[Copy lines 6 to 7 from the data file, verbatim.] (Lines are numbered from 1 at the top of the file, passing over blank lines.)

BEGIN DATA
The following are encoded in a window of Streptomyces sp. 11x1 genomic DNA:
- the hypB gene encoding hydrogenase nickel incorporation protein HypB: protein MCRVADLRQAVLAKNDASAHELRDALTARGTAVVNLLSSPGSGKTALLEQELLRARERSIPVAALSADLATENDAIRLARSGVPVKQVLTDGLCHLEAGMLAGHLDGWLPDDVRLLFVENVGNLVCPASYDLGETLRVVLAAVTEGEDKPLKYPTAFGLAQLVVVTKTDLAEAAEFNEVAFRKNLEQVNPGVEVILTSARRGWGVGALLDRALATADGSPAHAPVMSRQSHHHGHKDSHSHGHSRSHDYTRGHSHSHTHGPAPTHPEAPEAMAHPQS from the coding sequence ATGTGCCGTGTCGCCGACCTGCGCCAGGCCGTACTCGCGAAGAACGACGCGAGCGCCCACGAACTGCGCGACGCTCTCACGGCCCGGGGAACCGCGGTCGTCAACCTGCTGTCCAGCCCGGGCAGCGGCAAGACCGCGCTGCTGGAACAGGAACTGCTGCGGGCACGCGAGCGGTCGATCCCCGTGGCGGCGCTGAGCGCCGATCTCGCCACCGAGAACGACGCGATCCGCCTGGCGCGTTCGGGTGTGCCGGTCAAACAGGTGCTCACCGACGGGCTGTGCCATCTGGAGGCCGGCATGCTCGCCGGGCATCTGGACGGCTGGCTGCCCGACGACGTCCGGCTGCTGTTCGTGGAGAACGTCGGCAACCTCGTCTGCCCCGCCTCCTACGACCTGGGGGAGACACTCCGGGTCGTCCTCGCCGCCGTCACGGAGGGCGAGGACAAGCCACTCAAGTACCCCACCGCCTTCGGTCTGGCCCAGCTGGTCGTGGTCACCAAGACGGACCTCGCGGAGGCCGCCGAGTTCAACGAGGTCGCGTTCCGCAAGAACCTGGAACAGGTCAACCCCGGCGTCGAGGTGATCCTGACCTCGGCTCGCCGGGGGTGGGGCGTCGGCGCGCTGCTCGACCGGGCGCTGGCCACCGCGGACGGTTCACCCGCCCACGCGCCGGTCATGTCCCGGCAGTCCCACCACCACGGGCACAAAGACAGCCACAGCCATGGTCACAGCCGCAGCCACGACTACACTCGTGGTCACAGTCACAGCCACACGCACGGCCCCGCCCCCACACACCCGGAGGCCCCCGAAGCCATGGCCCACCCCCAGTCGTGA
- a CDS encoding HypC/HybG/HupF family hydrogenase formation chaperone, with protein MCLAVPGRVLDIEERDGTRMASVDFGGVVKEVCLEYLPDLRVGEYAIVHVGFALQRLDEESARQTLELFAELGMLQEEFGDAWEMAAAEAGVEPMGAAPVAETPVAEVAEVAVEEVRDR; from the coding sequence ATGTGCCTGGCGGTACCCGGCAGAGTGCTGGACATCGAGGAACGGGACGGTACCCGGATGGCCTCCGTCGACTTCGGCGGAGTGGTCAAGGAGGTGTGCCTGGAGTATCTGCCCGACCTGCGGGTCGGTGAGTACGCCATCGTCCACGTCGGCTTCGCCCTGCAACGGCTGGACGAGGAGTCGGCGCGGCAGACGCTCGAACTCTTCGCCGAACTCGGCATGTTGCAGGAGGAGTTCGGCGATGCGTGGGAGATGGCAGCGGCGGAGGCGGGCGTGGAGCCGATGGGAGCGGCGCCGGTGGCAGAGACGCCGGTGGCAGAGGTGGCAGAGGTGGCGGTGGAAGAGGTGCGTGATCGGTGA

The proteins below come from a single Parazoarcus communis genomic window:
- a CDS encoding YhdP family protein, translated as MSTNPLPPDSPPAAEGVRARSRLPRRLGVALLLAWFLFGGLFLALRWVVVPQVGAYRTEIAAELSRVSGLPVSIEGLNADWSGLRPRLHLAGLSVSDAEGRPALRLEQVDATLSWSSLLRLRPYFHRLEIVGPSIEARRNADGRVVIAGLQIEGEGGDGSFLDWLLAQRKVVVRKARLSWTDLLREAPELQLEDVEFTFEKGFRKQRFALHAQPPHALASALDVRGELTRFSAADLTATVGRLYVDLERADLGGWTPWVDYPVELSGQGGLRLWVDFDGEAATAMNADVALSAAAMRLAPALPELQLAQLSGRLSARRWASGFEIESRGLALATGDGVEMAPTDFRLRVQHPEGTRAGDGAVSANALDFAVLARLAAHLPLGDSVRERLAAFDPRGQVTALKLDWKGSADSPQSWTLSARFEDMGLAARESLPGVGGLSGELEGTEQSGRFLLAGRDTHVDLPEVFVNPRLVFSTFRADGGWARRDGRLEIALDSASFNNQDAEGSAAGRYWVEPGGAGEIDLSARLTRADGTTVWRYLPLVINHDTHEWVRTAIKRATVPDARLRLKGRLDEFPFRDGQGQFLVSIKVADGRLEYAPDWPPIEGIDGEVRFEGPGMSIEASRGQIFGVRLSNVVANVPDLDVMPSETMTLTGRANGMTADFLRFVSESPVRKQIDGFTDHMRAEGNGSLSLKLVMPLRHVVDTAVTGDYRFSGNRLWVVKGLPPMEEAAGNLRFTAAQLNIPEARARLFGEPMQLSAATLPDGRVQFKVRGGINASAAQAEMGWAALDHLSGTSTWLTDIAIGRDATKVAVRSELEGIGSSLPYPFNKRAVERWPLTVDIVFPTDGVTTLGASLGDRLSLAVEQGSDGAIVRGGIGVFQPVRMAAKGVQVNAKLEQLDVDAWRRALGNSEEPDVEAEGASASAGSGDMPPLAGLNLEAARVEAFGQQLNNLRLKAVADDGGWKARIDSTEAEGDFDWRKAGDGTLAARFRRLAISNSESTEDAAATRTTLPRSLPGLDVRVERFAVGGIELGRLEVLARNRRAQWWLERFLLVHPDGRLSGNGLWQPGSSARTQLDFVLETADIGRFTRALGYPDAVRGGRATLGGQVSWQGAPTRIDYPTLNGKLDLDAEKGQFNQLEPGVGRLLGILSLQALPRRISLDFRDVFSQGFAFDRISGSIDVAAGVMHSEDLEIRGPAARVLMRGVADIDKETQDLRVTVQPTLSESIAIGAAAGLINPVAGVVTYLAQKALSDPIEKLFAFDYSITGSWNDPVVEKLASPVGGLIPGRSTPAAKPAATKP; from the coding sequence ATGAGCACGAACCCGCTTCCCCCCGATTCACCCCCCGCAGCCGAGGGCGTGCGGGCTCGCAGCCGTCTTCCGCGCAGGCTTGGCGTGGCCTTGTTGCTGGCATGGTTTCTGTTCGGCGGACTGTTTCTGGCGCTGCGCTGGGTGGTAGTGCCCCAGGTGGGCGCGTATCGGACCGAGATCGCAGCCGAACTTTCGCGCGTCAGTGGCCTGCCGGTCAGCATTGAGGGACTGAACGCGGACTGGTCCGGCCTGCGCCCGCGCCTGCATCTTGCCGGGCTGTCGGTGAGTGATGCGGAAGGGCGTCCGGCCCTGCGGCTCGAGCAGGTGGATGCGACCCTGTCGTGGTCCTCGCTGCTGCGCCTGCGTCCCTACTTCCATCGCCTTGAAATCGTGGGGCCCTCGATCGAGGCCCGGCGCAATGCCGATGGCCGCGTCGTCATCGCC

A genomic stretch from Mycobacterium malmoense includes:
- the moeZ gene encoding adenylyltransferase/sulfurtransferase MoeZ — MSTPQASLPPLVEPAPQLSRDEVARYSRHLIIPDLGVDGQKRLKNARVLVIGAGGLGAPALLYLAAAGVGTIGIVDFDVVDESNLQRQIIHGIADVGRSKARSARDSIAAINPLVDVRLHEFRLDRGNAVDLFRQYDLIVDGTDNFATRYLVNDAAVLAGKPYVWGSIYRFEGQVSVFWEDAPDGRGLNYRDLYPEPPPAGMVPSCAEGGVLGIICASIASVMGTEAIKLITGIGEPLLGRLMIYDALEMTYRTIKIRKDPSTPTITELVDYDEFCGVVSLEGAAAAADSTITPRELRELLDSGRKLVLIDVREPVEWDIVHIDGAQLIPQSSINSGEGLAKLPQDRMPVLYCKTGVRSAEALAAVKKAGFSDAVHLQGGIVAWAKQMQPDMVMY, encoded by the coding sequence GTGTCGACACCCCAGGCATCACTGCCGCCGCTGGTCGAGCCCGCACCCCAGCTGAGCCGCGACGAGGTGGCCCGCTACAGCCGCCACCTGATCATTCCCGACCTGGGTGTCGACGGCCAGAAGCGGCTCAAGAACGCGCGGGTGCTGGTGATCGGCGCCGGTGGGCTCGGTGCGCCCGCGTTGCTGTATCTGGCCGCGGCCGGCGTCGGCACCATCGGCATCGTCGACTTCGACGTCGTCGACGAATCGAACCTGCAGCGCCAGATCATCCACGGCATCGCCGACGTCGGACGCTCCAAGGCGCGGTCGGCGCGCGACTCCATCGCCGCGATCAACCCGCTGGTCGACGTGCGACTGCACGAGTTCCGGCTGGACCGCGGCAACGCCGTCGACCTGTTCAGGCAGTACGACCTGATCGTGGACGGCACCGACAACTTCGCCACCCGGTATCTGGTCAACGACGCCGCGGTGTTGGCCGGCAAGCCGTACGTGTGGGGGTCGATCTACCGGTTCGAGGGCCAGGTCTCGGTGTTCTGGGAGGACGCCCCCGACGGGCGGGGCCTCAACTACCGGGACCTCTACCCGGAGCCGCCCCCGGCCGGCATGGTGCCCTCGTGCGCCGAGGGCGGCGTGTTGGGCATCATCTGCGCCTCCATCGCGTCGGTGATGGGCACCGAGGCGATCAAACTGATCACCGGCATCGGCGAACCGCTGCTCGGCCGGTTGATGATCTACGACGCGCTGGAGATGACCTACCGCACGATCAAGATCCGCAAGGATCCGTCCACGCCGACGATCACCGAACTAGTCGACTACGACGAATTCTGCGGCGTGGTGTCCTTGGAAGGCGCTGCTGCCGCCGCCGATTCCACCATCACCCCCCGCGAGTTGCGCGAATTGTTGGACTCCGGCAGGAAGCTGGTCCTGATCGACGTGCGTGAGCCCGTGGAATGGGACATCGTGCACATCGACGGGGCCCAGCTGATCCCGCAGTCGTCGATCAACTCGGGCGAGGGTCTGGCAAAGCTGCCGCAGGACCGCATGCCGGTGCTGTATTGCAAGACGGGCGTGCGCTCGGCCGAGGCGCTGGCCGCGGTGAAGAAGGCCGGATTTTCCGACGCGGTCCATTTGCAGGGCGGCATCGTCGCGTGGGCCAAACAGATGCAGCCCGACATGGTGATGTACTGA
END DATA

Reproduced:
A genomic stretch from Mycobacterium malmoense includes:
- the moeZ gene encoding adenylyltransferase/sulfurtransferase MoeZ — MSTPQASLPPLVEPAPQLSRDEVARYSRHLIIPDLGVDGQKRLKNARVLVIGAGGLGAPALLYLAAAGVGTIGIVDFDVVDESNLQRQIIHGIADVGRSKARSARDSIAAINPLVDVRLHEFRLDRGNAVDLFRQYDLIVDGTDNFATRYLVNDAAVLAGKPYVWGSIYRFEGQVSVFWEDAPDGRGLNYRDLYPEPPPAGMVPSCAEGGVLGIICASIASVMGTEAIKLITGIGEPLLGRLMIYDALEMTYRTIKIRKDPSTPTITELVDYDEFCGVVSLEGAAAAADSTITPRELRELLDSGRKLVLIDVREPVEWDIVHIDGAQLIPQSSINSGEGLAKLPQDRMPVLYCKTGVRSAEALAAVKKAGFSDAVHLQGGIVAWAKQMQPDMVMY, encoded by the coding sequence GTGTCGACACCCCAGGCATCACTGCCGCCGCTGGTCGAGCCCGCACCCCAGCTGAGCCGCGACGAGGTGGCCCGCTACAGCCGCCACCTGATCATTCCCGACCTGGGTGTCGACGGCCAGAAGCGGCTCAAGAACGCGCGGGTGCTGGTGATCGGCGCCGGTGGGCTCGGTGCGCCCGCGTTGCTGTATCTGGCCGCGGCCGGCGTCGGCACCATCGGCATCGTCGACTTCGACGTCGTCGACGAATCGAACCTGCAGCGCCAGATCATCCACGGCATCGCCGACGTCGGACGCTCCAAGGCGCGGTCGGCGCGCGACTCCATCGCCGCGATCAACCCGCTGGTCGACGTGCGACTGCACGAGTTCCGGCTGGACCGCGGCAACGCCGTCGACCTGTTCAGGCAGTACGACCTGATCGTGGACGGCACCGACAACTTCGCCACCCGGTATCTGGTCAACGACGCCGCGGTGTTGGCCGGCAAGCCGTACGTGTGGGGGTCGATCTACCGGTTCGAGGGCCAGGTCTCGGTGTTCTGGGAGGACGCCCCCGACGGGCGGGGCCTCAACTACCGGGACCTCTACCCGGAGCCGCCCCCGGCCGGCATGGTGCCCTCGTGCGCCGAGGGCGGCGTGTTGGGCATCATCTGCGCCTCCATCGCGTCGGTGATGGGCACCGAGGCGATCAAACTGATCACCGGCATCGGCGAACCGCTGCTCGGCCGGTTGATGATCTACGACGCGCTGGAGATGACCTACCGCACGATCAAGATCCGCAAGGATCCGTCCACGCCGACGATCACCGAACTAGTCGACTACGACGAATTCTGCGGCGTGGTGTCCTTGGAAGGCGCTGCTGCCGCCGCCGATTCCACCATCACCCCCCGCGAGTTGCGCGAATTGTTGGACTCCGGCAGGAAGCTGGTCCTGATCGACGTGCGTGAGCCCGTGGAATGGGACATCGTGCACATCGACGGGGCCCAGCTGATCCCGCAGTCGTCGATCAACTCGGGCGAGGGTCTGGCAAAGCTGCCGCAGGACCGCATGCCGGTGCTGTATTGCAAGACGGGCGTGCGCTCGGCCGAGGCGCTGGCCGCGGTGAAGAAGGCCGGATTTTCCGACGCGGTCCATTTGCAGGGCGGCATCGTCGCGTGGGCCAAACAGATGCAGCCCGACATGGTGATGTACTGA